In recent years, one of the worst acts of terrorism was the bombing that took place at the Ariana Grande concert at the Manchester Arena in 2017.
On this tragic evening, 22 people were killed. Five hundred people were hurt leaving Manchester’s several hospitals struggling to cope. Another three hundred people have been left with deep psychological trauma.
The number of deaths and casualties is something that radical terrorist groups themselves would have been proud of. Yet the carnage was caused by one lone wolf. While he may have been radicalised, he did not have planning and help. But he certainly benefited from a lack of planning and bad luck on the part of police and security groups on the evening of May 22, 2017.
A recent report by Sir John highlights that the Arena’s operators, SMG, their security and stewarding sub-contractors, Showsec and British Transport Police (BTP) all failed in various ways.
The report continually points to the fact that virtually nothing could have been done to stop Salman Abedi from setting off his device. But, had the timing and location been different, the number of those killed, maimed and injured would likely have been far less.
When you become a member of security, you have an essential job that works in tandem with the other organisations. The report highlighted this point. From security personnel on foot and CCTV operators, anti-terrorism is an essential part of venue security.
The Six Missed Security Opportunities
There were six key points or missed opportunities detailed in the report, which also give rise to various questions. Here we underline the missed opportunities.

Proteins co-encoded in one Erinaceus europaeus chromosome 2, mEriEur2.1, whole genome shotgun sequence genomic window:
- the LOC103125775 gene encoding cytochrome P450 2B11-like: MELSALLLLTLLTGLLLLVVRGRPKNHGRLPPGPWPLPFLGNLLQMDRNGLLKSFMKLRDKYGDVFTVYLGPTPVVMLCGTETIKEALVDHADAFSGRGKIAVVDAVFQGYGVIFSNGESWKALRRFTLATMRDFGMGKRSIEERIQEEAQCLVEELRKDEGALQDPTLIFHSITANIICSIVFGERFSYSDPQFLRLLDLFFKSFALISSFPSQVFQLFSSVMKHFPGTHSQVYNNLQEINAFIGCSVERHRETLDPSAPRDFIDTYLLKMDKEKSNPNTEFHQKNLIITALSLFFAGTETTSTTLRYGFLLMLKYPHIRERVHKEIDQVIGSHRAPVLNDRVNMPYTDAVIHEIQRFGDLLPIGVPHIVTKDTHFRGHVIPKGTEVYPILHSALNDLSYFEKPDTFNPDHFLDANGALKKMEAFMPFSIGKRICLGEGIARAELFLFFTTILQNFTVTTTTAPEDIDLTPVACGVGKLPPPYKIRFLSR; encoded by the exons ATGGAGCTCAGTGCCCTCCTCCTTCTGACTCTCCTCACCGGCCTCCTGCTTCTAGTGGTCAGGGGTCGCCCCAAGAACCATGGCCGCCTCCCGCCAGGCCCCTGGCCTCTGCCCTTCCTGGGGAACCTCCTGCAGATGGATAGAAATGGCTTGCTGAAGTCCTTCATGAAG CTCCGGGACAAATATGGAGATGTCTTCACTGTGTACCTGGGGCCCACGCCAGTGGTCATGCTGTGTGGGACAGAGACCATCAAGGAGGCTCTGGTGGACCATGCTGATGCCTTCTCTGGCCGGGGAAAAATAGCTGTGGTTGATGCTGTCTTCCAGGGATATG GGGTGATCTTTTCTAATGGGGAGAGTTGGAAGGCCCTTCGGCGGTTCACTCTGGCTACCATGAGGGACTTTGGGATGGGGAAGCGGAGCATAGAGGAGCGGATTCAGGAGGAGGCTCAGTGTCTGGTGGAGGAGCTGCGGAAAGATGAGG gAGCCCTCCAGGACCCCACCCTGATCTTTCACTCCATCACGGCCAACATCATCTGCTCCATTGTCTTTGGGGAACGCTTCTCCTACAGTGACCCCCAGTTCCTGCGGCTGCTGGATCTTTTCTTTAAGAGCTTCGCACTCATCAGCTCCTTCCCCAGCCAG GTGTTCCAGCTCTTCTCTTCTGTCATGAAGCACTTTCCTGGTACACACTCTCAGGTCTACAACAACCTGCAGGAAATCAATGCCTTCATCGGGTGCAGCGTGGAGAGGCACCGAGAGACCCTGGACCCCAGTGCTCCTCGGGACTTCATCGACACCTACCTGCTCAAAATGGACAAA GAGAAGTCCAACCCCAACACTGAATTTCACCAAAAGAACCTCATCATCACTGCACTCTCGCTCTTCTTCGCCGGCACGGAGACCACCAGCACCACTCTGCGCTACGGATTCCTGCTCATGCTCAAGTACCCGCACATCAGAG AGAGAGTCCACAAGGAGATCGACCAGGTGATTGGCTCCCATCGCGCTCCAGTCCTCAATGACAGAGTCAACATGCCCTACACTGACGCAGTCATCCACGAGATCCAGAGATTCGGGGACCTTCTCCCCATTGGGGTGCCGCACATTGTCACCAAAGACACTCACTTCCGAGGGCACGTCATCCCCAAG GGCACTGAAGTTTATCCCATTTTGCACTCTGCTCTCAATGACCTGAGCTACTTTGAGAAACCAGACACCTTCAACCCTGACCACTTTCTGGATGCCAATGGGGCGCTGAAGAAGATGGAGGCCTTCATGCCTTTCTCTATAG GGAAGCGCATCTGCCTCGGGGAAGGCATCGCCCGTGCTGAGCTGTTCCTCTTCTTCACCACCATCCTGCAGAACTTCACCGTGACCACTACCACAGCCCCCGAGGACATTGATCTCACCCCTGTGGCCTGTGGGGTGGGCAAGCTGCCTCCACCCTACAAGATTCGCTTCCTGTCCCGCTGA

1 The Bomber made several trips to his hiding spot
Planning CCTV cameras and their coverage plays a vital role in security, and yet there was a blind spot that Abedi managed to use to his advantage. This was the first failing. Abedi hid in the blind spot for 20 minutes, from 8:50 to 9:10 pm. He was a suspicious-looking character with a hat, black bulky clothing and a huge backpack. But out of the way of cameras, he wasn’t seen.
He then returned at 9:33 pm to take up position for the end of the concert. Had the Showsec steward on the floor been adequately trained, noting he was standing out of the sight of cameras, he would have been challenged before 9:45 pm. While Sir John points out Abedi may very well have detonated his bomb at this time, the City Room at this time was mostly deserted.
2 Abedi chose an easy spot in which to hide
The blind spot where there were no cameras was easy for Abedi to locate. It was SMG’s job to provide CCTV, and this blind spot is possibly the greatest failing. It was where the bomber could easily hide and set off his bomb.
3 There was no patrol of the City Room
Showsec were contracted to patrol the City Room, and they didn’t. Whether this was a mistake or a cost-cutting exercise is not detailed in the report. A man dressed in all back with a huge backpack would surely have been challenged.
4 Security ignored a member of the public’s concerns
Despite previous failings of security personnel, it was a member of the general public that had come to pick up their child from the concert that spotted Salman Abedi. Mr Wild considered Abedi and his oversized rucksack to be suspicious.
He looked around for the police to express his concerns to. But there were none. So instead, he told a member of the security staff. He claims his concerns were not taken seriously at 10:15 pm and felt “fobbed off.”
5 Security ‘eyeballed’ Abedi eight minutes before the attack
The security staff member Mr Wild approached did pass on his concerns 7 minutes later at 10:22 pm. This resulted in two 18-year-old security guards “staring down” Salman Abedi. But staring down a potential terrorist is not much use. They tried to radio through their concerns but could not get through on their radios. So, they took up their posts for the end of the concert.
6 BTP officers were on a kebab break
It’s not just stunning failings such as blind spots, inadequately trained staff, and faulty radios from profit organisations, SMG and Showsec. The British Transport Police have much to learn from this report.